Why is atheism legal in theistic nations
WASHINGTON. (wp / hpd) Long after blacks and Jews made great strides after even Gaining homosexual respect, acceptance, and new rights, there is still one group that many Americans just don't like: atheists.
A comment from the Washington Post.
By Gregory Paul and Paul Zuckerman
Those who do not believe in God are commonly viewed as amoral, malicious, and angry. You are not allowed to join the Boy Scouts. Atheist soldiers are classified as potentially in deficit if they are not classified as sufficiently “spiritual” in military psychological tests. According to polls, most Americans refuse or hesitate to marry or vote for non-theists. In other words, unbelievers are a minority who, in practice, are still typically denied the right to hold office, despite the constitutional prohibition on the question of religion.
Seldom condemned only by the mainstream, this striking anti-atheist discrimination is incited by Christian conservatives, who themselves sharply - as rudely - proclaim that the lack of belief in God is detrimental to society, thereby portraying unbelievers as essentially questionable and second-class citizens.
Not even close
Is this knee-jerk antipathy towards atheists justified? Not even close.
An increasing body of social science research reveals that atheists, like infidels in general, are far from being those obnoxious beings they are supposed to be. On fundamental issues - issues such as the state's use of torture, the death penalty, the punitive beating of children, racism, sexism, homophobia, anti-Semitism, environmental degradation, or human rights - the irreligious tend to be more ethical than their religious counterparts, especially when compared to those who describe themselves as particularly religious.
Note that at the societal level, murder rates are far lower in secularized nations like Japan or Sweden than in the more religious United States, where a far greater proportion of the population is in prison. And even within that country, those states with the highest church attendance, like Louisiana and Mississippi, have significantly higher homicide rates than the far less religious states like Vermont and Oregon.
As individuals, atheists tend to score high on intelligence tests, particularly on language skills and scientific education. They are more likely to raise their children to solve problems rationally, to form their own opinions when it comes to existential issues, and to obey the Golden Rule. They are more likely to practice safe sex than the strictly religious and are less likely to be nationalistic or ethnocentric. You value freedom of thought.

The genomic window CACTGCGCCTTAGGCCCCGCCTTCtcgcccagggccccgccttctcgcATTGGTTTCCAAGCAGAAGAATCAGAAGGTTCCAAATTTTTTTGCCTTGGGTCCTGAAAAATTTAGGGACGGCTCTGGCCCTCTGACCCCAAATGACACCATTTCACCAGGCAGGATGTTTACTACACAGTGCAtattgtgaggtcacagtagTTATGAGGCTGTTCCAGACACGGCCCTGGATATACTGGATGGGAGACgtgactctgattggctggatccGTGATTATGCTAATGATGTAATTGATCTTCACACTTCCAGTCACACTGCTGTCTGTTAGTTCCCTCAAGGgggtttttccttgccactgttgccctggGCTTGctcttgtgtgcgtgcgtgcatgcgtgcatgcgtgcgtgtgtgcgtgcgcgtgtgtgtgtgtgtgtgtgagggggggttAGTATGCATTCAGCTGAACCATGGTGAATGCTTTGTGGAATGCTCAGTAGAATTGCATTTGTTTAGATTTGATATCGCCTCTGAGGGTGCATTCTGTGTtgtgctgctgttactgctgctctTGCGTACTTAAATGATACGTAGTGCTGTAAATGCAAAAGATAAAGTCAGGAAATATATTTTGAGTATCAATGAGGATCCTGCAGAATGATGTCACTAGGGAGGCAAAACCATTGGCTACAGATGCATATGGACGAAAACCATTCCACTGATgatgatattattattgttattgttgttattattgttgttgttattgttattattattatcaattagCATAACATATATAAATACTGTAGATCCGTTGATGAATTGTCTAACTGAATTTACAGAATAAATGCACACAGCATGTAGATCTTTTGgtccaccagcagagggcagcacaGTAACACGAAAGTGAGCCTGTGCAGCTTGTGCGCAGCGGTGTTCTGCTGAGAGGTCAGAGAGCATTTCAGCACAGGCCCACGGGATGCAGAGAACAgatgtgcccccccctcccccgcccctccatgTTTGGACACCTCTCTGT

While several studies show that secular Americans do not do as well as religious Americans when it comes to certain indicators of mental health or subjective well-being, recent research shows that the relationships between atheism, theism, and mental health and wellbeing are complex. After all, Denmark, which is one of the least religious countries in the history of the world, consistently scores as the happiest nation. And in research, apostates - people who were religious but later rejected their religion - report that they felt happier, better, and freer in their post-religious lives.
Insane surveys, sticky labels
However, non-theism is not just made up of balloons and ice cream. Some studies suggest that suicide rates are higher among non-religious people. But polls that indicate religious Americans are better off can be misleading because they include indecisive non-religious who may also believe in God, whereas staunch atheists do as well as devout believers. In numerous respected measures of social success - poverty rate, teenage pregnancies, abortion, venereal diseases, obesity, drug use and crime, and economics - high levels of secularity in First World nations consistently correlate with positive results. None of the secular advanced democracies suffer from the combined social ills like Christian America.
More than 2,000 years ago, whoever wrote Psalm 14 claimed that atheists were doing pernicious and abhorrent acts; they have all deviated and all depraved, incapable of doing anything good. These labels have sticky properties. Negative stereotypes about atheists are alive and well. However, like all stereotypes, they are not true - and perhaps tell more about those who nourish them than about those whom they slander. (...)
As with other national minorities, atheism is enjoying rapid growth. Despite the bigotry, the number of American non-theists has tripled in proportion to the general population since the 1960s. The tolerance of younger generations to endless religious squabbles is rapidly disappearing. Surveys aimed at overcoming the understandable reluctance to profess atheism have found that as many as 60 million Americans - one fifth of the population - are non-believers. The irreligious fellow citizens should be shown the same respect as other minorities.
Gregory Paul is an independent researcher in the fields of sociology and evolution, Phil Zuckerman is Professor of Sociology at Pitzer College and author of Society Without God.
Translation: Fiona Lorenz
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